When women were asked the reason for abortion, women reporting abortions by trained persons were much more likely to state partner pressure (39% v 13%) but were less likely to say they had too many children (8% v 16%) or had abortions for economic reasons (15% v 19%). Other reasons stated for having the abortion included not wishing to marry the partner (21%), not wanting a baby at this time (15%), or being too young (9%)30.

Another study evaluated 4371 women admitted to 11 major Bolivian hospitals during a one year period beginning July 1, 1983 with complications associated with pregnancy losses. At admission, medical personnel classified each case as definitely or probably spontaneous or alternatively definitely or probably induced. If the woman said it was induced, then it was considered to be induced. If she said it was spontaneous, and there was clinical evidence to the contrary, such as cervical lacerations, then it was considered to be induced.

Table 2
Pregnancy Losses Classified as
Induced Abortions Compared to Type of Partner Relationship-4371
Bolivian Women
Type of Relationship Percent Classified as Induced Abortion
Married Women18%
Women in Consensual Union23.6%
Single Women never in union46.3%
Separated, divorced or windowed Women54.8%
Source: PE Bailey et al, A Hospital Study of Illegal Abortion in Bolivia, PAHO Bulletin 22(1):27, 1988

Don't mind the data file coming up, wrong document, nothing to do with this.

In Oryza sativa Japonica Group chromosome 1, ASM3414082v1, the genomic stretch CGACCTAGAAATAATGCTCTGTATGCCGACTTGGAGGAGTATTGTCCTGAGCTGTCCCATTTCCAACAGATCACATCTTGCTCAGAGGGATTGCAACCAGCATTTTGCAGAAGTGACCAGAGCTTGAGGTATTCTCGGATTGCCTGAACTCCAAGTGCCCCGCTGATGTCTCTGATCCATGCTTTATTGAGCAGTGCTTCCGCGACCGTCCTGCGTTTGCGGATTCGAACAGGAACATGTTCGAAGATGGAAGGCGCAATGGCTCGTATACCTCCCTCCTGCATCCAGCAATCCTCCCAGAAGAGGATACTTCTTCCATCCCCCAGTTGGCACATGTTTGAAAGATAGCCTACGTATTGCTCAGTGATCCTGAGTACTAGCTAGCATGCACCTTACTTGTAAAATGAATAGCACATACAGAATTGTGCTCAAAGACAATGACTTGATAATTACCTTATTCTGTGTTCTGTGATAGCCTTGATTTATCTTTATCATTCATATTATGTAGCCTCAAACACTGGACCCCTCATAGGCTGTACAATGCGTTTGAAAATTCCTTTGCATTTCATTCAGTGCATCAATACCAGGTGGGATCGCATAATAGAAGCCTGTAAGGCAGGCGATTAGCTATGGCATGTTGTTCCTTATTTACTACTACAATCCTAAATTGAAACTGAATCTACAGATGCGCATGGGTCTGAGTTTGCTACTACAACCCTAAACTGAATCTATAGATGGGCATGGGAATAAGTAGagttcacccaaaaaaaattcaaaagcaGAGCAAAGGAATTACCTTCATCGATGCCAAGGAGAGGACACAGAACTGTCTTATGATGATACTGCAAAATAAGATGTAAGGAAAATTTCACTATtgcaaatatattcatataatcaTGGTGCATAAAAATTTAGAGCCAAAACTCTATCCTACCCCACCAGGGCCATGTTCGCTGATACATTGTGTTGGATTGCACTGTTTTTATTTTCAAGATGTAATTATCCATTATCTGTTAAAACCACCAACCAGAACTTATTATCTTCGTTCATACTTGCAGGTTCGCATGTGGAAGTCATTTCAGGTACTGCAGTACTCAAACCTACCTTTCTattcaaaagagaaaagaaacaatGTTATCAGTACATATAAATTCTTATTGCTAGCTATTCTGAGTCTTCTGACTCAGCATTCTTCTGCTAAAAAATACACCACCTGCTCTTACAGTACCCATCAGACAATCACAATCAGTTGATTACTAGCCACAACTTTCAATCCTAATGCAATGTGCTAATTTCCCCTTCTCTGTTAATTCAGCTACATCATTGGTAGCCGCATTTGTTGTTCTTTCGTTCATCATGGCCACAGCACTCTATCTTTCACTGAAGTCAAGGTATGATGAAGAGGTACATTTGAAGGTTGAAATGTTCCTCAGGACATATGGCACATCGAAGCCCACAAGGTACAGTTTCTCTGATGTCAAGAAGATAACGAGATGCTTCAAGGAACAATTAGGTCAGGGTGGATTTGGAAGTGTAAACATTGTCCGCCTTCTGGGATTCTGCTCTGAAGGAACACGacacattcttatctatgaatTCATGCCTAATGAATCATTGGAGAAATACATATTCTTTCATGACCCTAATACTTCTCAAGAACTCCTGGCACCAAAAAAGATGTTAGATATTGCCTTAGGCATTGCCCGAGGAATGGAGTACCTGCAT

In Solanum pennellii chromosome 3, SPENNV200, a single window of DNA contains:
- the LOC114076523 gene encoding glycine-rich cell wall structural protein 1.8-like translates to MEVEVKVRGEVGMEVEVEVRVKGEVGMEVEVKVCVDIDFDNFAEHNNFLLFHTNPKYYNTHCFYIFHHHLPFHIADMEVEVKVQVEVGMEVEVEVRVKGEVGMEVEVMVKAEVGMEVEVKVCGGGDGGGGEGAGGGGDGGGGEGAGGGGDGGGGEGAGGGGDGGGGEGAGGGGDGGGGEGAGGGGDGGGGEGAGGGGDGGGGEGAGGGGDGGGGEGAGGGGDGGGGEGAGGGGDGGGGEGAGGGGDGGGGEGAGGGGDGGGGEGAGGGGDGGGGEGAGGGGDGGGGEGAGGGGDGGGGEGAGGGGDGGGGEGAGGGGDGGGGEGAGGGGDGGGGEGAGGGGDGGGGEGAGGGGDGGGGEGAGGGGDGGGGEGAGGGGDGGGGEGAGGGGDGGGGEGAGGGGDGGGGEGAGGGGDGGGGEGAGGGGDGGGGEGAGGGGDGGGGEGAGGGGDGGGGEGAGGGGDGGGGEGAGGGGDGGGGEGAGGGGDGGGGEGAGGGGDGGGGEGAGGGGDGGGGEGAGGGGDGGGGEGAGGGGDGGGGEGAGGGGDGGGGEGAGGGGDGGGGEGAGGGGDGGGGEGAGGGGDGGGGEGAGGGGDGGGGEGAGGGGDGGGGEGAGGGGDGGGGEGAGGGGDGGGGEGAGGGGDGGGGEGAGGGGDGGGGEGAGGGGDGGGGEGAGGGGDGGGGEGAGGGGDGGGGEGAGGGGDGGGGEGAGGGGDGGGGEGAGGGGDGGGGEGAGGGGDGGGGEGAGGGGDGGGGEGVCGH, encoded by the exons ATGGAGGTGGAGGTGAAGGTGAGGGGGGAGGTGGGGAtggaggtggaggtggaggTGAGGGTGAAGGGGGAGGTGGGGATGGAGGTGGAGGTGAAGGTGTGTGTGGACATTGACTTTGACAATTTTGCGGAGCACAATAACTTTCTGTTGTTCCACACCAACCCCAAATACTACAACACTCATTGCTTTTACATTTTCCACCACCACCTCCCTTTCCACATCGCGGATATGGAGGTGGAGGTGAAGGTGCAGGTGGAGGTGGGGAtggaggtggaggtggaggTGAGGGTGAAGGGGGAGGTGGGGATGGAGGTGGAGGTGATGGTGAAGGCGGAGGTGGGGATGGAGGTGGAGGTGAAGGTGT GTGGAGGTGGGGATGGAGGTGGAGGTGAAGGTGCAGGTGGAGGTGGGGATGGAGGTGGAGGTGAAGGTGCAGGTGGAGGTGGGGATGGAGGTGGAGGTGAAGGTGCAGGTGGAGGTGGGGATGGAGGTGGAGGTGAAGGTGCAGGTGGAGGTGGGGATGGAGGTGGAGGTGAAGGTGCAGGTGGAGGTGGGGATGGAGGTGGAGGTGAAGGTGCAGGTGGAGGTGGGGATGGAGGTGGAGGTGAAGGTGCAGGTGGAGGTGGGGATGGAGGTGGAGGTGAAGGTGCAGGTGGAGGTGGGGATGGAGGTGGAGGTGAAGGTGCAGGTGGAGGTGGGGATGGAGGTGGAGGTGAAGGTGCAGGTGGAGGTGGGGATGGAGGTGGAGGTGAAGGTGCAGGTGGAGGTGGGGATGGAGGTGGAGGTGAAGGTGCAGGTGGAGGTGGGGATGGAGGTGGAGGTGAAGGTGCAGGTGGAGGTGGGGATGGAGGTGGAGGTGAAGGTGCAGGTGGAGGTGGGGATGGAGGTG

Overall, 22.7% of the pregnancy losses were classified as induced abortions. Women who were age 14-17 (38.6%) or who were age 18-19 (30.3%) were more likely to have pregnancy losses classified as induced abortions compared to women age 20-29 (24.2%) or women age 30 or higher (18.3%).The quality of the male-female relationship was an important factor as to whether or not pregnancy losses were classified as induced abortions. Women who were never in union (46.3%) or who were divorced, separated or widowed (54.8%) were more likely to have pregnancy losses classified as induced abortions compared with women in consensual union (23.6%) or married women (18.0%). (Table 2) Women with a loss of a first pregnancy were more likely to have been classified as having had an induced abortion (31.3%) compared to women who did not have the loss of a first pregnancy (21.6%). There were no significant differences in the percentages of pregnancy losses attributed to induced abortion with number of living children or level of education.